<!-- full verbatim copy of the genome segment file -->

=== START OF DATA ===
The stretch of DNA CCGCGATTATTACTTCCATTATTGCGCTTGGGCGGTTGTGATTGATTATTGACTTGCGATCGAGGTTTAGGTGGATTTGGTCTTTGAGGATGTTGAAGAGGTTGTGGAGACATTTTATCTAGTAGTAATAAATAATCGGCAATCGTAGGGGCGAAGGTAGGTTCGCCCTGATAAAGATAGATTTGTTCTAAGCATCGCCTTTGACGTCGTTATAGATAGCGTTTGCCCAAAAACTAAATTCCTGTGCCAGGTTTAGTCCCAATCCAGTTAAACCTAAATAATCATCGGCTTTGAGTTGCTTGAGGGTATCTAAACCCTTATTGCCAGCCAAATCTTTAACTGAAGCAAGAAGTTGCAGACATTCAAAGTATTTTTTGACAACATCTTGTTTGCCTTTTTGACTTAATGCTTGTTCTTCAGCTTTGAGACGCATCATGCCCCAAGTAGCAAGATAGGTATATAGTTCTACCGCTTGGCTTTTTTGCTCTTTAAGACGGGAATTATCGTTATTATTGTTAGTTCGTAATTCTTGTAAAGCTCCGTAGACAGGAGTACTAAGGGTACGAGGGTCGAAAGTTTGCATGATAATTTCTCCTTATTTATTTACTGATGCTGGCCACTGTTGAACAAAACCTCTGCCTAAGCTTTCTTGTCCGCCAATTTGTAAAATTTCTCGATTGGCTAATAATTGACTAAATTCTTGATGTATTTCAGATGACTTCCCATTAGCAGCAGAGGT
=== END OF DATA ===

The stretch of DNA CCGCGATTATTACTTCCATTATTGCGCTTGGGCGGTTGTGATTGATTATTGACTTGCGATCGAGGTTTAGGTGGATTTGGTCTTTGAGGATGTTGAAGAGGTTGTGGAGACATTTTATCTAGTAGTAATAAATAATCGGCAATCGTAGGGGCGAAGGTAGGTTCGCCCTGATAAAGATAGATTTGTTCTAAGCATCGCCTTTGACGTCGTTATAGATAGCGTTTGCCCAAAAACTAAATTCCTGTGCCAGGTTTAGTCCCAATCCAGTTAAACCTAAATAATCATCGGCTTTGAGTTGCTTGAGGGTATCTAAACCCTTATTGCCAGCCAAATCTTTAACTGAAGCAAGAAGTTGCAGACATTCAAAGTATTTTTTGACAACATCTTGTTTGCCTTTTTGACTTAATGCTTGTTCTTCAGCTTTGAGACGCATCATGCCCCAAGTAGCAAGATAGGTATATAGTTCTACCGCTTGGCTTTTTTGCTCTTTAAGACGGGAATTATCGTTATTATTGTTAGTTCGTAATTCTTGTAAAGCTCCGTAGACAGGAGTACTAAGGGTACGAGGGTCGAAAGTTTGCATGATAATTTCTCCTTATTTATTTACTGATGCTGGCCACTGTTGAACAAAACCTCTGCCTAAGCTTTCTTGTCCGCCAATTTGTAAAATTTCTCGATTGGCTAATAATTGACTAAATTCTTGATGTATTTCAGATGACTTCCCATTAGCAGCAGAGGT